It is widely believed that Treasuries trade at premium prices because of their safety and money-like properties. In reality, this is only true on a relative basis when compared to other bonds, but is often not true on an absolute basis. Many Treasuries have repeatedly traded at substantial discounts to their intrinsic fair values for extended periods during the past 25 years. Since 2015, Treasuries have consistently been priced at an aggregate discount of $100 to $300 billion below their fair values. Treasuries often actually become cheaper following crises. These results provide new perspectives on safe-asset theories.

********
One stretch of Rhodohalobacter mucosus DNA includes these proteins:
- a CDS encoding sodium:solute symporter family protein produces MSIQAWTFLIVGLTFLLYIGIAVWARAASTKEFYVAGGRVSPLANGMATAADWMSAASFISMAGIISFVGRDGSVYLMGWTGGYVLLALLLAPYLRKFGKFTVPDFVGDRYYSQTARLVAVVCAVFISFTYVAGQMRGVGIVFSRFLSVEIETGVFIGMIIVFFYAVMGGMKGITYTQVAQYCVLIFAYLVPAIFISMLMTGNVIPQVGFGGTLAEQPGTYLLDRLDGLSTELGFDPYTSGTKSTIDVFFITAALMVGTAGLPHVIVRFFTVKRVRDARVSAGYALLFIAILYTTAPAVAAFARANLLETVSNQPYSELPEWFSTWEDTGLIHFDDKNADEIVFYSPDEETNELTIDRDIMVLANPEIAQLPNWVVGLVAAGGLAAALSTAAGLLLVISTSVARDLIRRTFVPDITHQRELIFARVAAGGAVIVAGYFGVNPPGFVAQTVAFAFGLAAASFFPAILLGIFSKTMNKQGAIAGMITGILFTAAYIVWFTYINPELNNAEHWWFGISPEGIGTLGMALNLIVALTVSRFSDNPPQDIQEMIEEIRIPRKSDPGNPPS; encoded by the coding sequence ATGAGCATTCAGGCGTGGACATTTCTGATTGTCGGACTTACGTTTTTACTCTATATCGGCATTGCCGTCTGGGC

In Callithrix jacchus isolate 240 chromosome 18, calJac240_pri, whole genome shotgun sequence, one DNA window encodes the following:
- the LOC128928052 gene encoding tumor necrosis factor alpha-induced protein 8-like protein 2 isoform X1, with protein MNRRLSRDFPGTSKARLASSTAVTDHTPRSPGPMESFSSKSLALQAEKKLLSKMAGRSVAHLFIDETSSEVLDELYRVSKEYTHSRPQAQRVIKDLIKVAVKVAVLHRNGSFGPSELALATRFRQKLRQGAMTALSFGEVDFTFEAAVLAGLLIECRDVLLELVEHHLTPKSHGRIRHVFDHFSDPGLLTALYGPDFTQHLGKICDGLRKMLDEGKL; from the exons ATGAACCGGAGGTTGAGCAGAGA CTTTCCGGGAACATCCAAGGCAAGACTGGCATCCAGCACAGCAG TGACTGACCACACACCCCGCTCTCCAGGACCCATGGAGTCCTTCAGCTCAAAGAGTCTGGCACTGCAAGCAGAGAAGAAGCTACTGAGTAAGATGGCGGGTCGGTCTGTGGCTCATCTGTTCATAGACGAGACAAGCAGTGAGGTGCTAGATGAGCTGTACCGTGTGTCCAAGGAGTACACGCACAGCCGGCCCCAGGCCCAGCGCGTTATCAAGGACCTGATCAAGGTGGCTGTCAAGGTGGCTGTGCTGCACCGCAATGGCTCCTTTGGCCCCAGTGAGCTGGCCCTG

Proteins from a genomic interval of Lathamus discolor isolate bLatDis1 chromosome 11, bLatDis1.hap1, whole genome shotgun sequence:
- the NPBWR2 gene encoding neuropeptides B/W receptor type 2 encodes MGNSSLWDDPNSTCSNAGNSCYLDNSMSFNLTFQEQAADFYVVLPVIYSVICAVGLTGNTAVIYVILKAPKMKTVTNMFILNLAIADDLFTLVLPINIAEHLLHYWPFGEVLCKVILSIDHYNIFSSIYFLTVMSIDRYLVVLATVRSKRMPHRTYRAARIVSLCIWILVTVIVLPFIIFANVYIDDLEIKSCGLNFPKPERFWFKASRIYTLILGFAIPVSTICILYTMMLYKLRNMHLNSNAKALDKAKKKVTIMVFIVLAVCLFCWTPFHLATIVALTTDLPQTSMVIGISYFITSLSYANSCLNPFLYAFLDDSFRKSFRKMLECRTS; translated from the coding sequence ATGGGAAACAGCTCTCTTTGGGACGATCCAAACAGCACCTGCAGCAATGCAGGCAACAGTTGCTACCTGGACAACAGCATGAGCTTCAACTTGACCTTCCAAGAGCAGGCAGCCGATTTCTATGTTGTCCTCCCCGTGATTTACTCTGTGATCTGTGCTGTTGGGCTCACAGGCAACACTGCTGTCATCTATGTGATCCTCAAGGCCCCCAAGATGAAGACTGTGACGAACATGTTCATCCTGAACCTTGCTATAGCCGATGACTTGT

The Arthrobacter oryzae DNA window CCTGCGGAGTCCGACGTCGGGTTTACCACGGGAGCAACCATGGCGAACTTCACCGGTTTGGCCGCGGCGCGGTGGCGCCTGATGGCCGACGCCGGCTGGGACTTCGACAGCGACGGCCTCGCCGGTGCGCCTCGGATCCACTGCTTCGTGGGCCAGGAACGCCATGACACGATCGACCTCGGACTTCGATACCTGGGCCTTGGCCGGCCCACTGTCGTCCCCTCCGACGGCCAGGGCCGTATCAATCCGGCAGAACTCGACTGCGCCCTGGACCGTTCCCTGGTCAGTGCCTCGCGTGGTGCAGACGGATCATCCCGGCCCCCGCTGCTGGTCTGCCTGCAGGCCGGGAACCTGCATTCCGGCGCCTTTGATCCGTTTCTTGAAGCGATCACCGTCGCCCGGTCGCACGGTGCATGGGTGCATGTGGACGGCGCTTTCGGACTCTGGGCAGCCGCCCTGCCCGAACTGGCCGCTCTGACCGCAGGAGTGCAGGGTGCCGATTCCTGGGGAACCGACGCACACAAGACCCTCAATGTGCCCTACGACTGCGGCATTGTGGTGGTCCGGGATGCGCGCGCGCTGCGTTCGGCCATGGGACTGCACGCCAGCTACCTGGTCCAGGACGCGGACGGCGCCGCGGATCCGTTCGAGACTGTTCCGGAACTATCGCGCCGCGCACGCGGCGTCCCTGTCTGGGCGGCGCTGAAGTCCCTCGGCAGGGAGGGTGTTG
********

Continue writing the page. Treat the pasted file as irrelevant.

Matthias Fleckenstein is with the University of Delaware. Francis A. Longstaff is with the UCLA Anderson School and the NBER. We are grateful for helpful discussions with Steven Wang. All errors are our responsibility. The views expressed herein are those of the authors and do not necessarily reflect the views of the National Bureau of Economic Research.